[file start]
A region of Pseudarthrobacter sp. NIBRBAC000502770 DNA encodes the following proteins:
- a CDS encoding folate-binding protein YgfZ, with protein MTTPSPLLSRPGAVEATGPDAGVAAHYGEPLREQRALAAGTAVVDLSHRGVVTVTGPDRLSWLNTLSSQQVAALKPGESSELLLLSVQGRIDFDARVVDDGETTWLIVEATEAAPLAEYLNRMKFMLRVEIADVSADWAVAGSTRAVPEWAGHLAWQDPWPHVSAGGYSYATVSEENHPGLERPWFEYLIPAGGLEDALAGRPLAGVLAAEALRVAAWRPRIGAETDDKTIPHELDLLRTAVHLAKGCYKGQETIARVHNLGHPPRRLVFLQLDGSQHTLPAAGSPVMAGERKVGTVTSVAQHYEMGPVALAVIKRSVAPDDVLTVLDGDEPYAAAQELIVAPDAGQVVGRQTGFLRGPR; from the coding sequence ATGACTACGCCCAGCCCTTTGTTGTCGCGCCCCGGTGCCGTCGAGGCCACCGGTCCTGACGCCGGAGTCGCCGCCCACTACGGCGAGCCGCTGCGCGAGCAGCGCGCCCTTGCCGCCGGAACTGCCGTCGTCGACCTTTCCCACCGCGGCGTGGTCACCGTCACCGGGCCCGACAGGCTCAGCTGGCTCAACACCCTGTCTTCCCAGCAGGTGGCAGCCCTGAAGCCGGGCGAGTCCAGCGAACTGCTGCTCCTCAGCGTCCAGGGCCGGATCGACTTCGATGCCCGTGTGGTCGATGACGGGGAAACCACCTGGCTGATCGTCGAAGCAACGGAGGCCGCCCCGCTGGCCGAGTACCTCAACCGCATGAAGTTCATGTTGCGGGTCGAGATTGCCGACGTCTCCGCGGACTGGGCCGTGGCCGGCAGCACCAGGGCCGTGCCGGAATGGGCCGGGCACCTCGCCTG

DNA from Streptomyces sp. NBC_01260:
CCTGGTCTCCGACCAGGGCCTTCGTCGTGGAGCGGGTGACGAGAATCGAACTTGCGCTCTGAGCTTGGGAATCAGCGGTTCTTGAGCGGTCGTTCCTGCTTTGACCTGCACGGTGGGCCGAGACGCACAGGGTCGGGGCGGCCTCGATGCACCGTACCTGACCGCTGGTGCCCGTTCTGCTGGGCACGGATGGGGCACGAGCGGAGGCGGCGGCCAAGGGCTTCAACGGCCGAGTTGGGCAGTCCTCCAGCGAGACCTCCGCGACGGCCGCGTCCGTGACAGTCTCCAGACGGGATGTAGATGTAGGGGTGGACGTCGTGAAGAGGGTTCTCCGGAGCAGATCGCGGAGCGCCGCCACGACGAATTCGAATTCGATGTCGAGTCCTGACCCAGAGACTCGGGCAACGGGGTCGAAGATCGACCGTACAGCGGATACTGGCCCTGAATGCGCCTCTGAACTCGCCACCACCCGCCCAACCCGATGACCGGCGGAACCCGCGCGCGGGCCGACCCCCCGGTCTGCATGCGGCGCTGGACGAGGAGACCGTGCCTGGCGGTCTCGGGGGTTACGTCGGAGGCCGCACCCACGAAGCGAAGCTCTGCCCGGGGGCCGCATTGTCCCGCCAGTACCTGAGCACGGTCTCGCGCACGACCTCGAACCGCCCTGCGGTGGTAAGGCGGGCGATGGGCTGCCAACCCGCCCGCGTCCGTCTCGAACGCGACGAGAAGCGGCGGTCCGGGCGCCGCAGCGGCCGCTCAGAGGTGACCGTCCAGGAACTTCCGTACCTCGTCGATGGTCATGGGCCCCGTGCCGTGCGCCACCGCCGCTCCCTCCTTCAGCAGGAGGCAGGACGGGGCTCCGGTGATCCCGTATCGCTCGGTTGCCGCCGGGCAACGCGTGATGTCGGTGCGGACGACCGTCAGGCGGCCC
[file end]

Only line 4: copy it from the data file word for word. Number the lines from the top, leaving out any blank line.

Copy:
CCTGGTCTCCGACCAGGGCCTTCGTCGTGGAGCGGGTGACGAGAATCGAACTTGCGCTCTGAGCTTGGGAATCAGCGGTTCTTGAGCGGTCGTTCCTGCTTTGACCTGCACGGTGGGCCGAGACGCACAGGGTCGGGGCGGCCTCGATGCACCGTACCTGACCGCTGGTGCCCGTTCTGCTGGGCACGGATGGGGCACGAGCGGAGGCGGCGGCCAAGGGCTTCAACGGCCGAGTTGGGCAGTCCTCCAGCGAGACCTCCGCGACGGCCGCGTCCGTGACAGTCTCCAGACGGGATGTAGATGTAGGGGTGGACGTCGTGAAGAGGGTTCTCCGGAGCAGATCGCGGAGCGCCGCCACGACGAATTCGAATTCGATGTCGAGTCCTGACCCAGAGACTCGGGCAACGGGGTCGAAGATCGACCGTACAGCGGATACTGGCCCTGAATGCGCCTCTGAACTCGCCACCACCCGCCCAACCCGATGACCGGCGGAACCCGCGCGCGGGCCGACCCCCCGGTCTGCATGCGGCGCTGGACGAGGAGACCGTGCCTGGCGGTCTCGGGGGTTACGTCGGAGGCCGCACCCACGAAGCGAAGCTCTGCCCGGGGGCCGCATTGTCCCGCCAGTACCTGAGCACGGTCTCGCGCACGACCTCGAACCGCCCTGCGGTGGTAAGGCGGGCGATGGGCTGCCAACCCGCCCGCGTCCGTCTCGAACGCGACGAGAAGCGGCGGTCCGGGCGCCGCAGCGGCCGCTCAGAGGTGACCGTCCAGGAACTTCCGTACCTCGTCGATGGTCATGGGCCCCGTGCCGTGCGCCACCGCCGCTCCCTCCTTCAGCAGGAGGCAGGACGGGGCTCCGGTGATCCCGTATCGCTCGGTTGCCGCCGGGCAACGCGTGATGTCGGTGCGGACGACCGTCAGGCGGCCC